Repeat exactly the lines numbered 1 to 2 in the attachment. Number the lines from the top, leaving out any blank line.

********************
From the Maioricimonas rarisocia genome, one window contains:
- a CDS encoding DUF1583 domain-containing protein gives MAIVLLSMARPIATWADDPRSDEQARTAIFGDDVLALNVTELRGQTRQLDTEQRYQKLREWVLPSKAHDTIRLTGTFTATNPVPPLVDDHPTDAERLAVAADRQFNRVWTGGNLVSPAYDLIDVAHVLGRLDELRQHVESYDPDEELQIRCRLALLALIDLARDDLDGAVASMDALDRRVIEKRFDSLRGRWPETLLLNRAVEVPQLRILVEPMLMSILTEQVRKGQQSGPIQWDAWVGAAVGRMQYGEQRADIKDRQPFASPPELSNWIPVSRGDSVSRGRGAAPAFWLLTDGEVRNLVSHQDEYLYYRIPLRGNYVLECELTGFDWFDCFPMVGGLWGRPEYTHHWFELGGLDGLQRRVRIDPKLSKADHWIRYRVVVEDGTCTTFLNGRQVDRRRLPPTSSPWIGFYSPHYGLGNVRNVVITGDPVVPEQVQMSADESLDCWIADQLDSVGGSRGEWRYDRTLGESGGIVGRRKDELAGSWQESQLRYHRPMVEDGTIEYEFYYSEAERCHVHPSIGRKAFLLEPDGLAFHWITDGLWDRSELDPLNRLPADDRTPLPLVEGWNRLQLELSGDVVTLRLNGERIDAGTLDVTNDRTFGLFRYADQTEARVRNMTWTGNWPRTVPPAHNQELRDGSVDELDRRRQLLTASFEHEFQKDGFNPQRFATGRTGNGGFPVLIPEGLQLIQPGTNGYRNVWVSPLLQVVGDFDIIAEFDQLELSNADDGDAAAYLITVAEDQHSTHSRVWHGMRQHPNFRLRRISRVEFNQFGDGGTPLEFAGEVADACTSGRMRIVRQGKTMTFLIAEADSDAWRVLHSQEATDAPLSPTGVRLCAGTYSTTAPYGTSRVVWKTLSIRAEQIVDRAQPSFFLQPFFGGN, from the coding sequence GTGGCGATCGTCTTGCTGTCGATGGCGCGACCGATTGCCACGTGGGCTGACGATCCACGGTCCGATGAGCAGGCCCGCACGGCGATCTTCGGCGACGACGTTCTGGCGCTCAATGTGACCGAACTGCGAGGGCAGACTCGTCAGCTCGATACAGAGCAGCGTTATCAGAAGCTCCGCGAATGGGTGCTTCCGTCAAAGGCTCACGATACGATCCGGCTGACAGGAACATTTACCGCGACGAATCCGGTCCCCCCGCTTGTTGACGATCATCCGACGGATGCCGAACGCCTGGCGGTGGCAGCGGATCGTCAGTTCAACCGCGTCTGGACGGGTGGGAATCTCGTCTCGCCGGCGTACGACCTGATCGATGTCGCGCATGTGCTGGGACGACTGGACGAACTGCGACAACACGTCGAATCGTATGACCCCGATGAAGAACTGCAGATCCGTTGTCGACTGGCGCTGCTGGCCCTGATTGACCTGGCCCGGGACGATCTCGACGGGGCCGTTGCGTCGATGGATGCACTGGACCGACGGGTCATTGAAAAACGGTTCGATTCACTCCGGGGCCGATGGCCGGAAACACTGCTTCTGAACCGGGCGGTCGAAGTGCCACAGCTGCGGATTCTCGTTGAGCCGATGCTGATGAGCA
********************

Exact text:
From the Maioricimonas rarisocia genome, one window contains:
- a CDS encoding DUF1583 domain-containing protein gives MAIVLLSMARPIATWADDPRSDEQARTAIFGDDVLALNVTELRGQTRQLDTEQRYQKLREWVLPSKAHDTIRLTGTFTATNPVPPLVDDHPTDAERLAVAADRQFNRVWTGGNLVSPAYDLIDVAHVLGRLDELRQHVESYDPDEELQIRCRLALLALIDLARDDLDGAVASMDALDRRVIEKRFDSLRGRWPETLLLNRAVEVPQLRILVEPMLMSILTEQVRKGQQSGPIQWDAWVGAAVGRMQYGEQRADIKDRQPFASPPELSNWIPVSRGDSVSRGRGAAPAFWLLTDGEVRNLVSHQDEYLYYRIPLRGNYVLECELTGFDWFDCFPMVGGLWGRPEYTHHWFELGGLDGLQRRVRIDPKLSKADHWIRYRVVVEDGTCTTFLNGRQVDRRRLPPTSSPWIGFYSPHYGLGNVRNVVITGDPVVPEQVQMSADESLDCWIADQLDSVGGSRGEWRYDRTLGESGGIVGRRKDELAGSWQESQLRYHRPMVEDGTIEYEFYYSEAERCHVHPSIGRKAFLLEPDGLAFHWITDGLWDRSELDPLNRLPADDRTPLPLVEGWNRLQLELSGDVVTLRLNGERIDAGTLDVTNDRTFGLFRYADQTEARVRNMTWTGNWPRTVPPAHNQELRDGSVDELDRRRQLLTASFEHEFQKDGFNPQRFATGRTGNGGFPVLIPEGLQLIQPGTNGYRNVWVSPLLQVVGDFDIIAEFDQLELSNADDGDAAAYLITVAEDQHSTHSRVWHGMRQHPNFRLRRISRVEFNQFGDGGTPLEFAGEVADACTSGRMRIVRQGKTMTFLIAEADSDAWRVLHSQEATDAPLSPTGVRLCAGTYSTTAPYGTSRVVWKTLSIRAEQIVDRAQPSFFLQPFFGGN, from the coding sequence GTGGCGATCGTCTTGCTGTCGATGGCGCGACCGATTGCCACGTGGGCTGACGATCCACGGTCCGATGAGCAGGCCCGCACGGCGATCTTCGGCGACGACGTTCTGGCGCTCAATGTGACCGAACTGCGAGGGCAGACTCGTCAGCTCGATACAGAGCAGCGTTATCAGAAGCTCCGCGAATGGGTGCTTCCGTCAAAGGCTCACGATACGATCCGGCTGACAGGAACATTTACCGCGACGAATCCGGTCCCCCCGCTTGTTGACGATCATCCGACGGATGCCGAACGCCTGGCGGTGGCAGCGGATCGTCAGTTCAACCGCGTCTGGACGGGTGGGAATCTCGTCTCGCCGGCGTACGACCTGATCGATGTCGCGCATGTGCTGGGACGACTGGACGAACTGCGACAACACGTCGAATCGTATGACCCCGATGAAGAACTGCAGATCCGTTGTCGACTGGCGCTGCTGGCCCTGATTGACCTGGCCCGGGACGATCTCGACGGGGCCGTTGCGTCGATGGATGCACTGGACCGACGGGTCATTGAAAAACGGTTCGATTCACTCCGGGGCCGATGGCCGGAAACACTGCTTCTGAACCGGGCGGTCGAAGTGCCACAGCTGCGGATTCTCGTTGAGCCGATGCTGATGAGCA